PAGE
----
Kerri Lesh, a PhD candidate at the Center in sociolinguistics and anthropology, recently posted on the Society for the Anthropology of Food and Nutrition (SAFN) blog. In “Size Matters: How Semiotics is Making History in the World of Wine,” Lesh discusses the recent agreement on the part of Rioja winemakers to accept a separate designation whereby the Rioja wines of the Basque province of Araba/Álava are clearly demarcated from other wines within the overall Rioja brand.

What’s more, as noted in the post, Lesh has also co-organized, alongside Anne Lally, and will chair the panel “Taste and Terroir as Anthropological Matter” at the forthcoming annual American Anthropological Association meeting, to be held this November in Washington D.C.

Read the full post here.

New documents about Juan Sebastian Elkano available online

Juan Sebastian Elkano (1476-1526)

As we noted in a previous post, Juan Sebastian Elkano (also spelled Elcano) led the first circumnavigation of the world in 1522. Yet as a recent report in El Diario Vasco suggests, the figure of Elkano remains very a mystery. Two serious fires in 1597 and 1836 the archives of Getaria, his home town, destroyed much of the information about Elkano. Last year, however, eight important documents were discovered that have come to shed more light on this major Basque historical figure.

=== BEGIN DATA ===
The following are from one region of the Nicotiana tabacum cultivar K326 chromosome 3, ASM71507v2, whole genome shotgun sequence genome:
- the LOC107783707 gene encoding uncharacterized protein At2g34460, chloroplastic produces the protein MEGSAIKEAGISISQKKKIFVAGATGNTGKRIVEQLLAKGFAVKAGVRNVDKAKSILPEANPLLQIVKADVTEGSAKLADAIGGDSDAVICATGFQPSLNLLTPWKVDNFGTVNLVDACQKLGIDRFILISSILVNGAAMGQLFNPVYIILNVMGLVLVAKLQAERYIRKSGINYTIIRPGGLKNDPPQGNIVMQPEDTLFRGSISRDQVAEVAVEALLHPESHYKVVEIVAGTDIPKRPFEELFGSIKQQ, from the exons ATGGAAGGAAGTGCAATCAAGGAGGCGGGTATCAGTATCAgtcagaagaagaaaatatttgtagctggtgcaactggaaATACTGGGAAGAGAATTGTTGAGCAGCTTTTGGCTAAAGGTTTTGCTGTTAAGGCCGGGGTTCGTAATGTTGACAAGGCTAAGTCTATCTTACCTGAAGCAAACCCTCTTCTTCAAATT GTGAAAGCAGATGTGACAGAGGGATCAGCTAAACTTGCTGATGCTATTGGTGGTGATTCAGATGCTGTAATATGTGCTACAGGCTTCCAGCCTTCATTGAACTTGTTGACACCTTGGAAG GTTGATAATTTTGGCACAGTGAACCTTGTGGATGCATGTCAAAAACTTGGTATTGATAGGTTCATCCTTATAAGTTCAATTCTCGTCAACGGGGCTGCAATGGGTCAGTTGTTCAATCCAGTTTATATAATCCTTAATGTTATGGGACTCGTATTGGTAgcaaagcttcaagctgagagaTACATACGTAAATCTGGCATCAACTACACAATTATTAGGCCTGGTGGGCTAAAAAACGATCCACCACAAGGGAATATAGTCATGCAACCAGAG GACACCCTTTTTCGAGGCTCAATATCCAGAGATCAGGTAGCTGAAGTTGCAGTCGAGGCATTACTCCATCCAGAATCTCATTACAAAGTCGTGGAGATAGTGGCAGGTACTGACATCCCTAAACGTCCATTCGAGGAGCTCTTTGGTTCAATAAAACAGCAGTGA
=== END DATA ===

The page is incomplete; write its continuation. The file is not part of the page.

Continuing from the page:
These documents were discovered during an initiative to reorganize the archive of the Lardizabal family, the owners for centuries of the Laurgain Palace in Aia. They are administrative in nature and provide an insight into Elkano the person, his preoccupations and interests. They also include a key letter written by Elkano to King Carlos I following his return to Europe.

See the full report (in Spanish) here.

These documents have been digitalized and are now available online via the Basque National Archive here.

Elkano is a key figure in Basque Explorers in the Pacific Ocean by William A. Douglass.

What’s in a Song? Agur Xiberoa

Agur Xiberoa (Farewell Xiberoa) is one of the canonical songs in the Basque songbook, simultaneously a lament to the impact of enforced displacement as well as a testament to the powerful connection between people and place.

It was written in 1946 by Pierre Bordazaharre, also known as Etxahun-Iruri (1908-1979), from Iruri in Xiberoa (today known as Zuberoa). During his compulsory schooling (through age 13) Etxahun-Iruri was a good student and displayed a special interest in literature, becoming an avid reader for the rest of his life. Opportunities for humble rural people, however, to develop such interests further beyond the end of their school years were few and far between at the time and having finished his formal education he carried on the family farming tradition.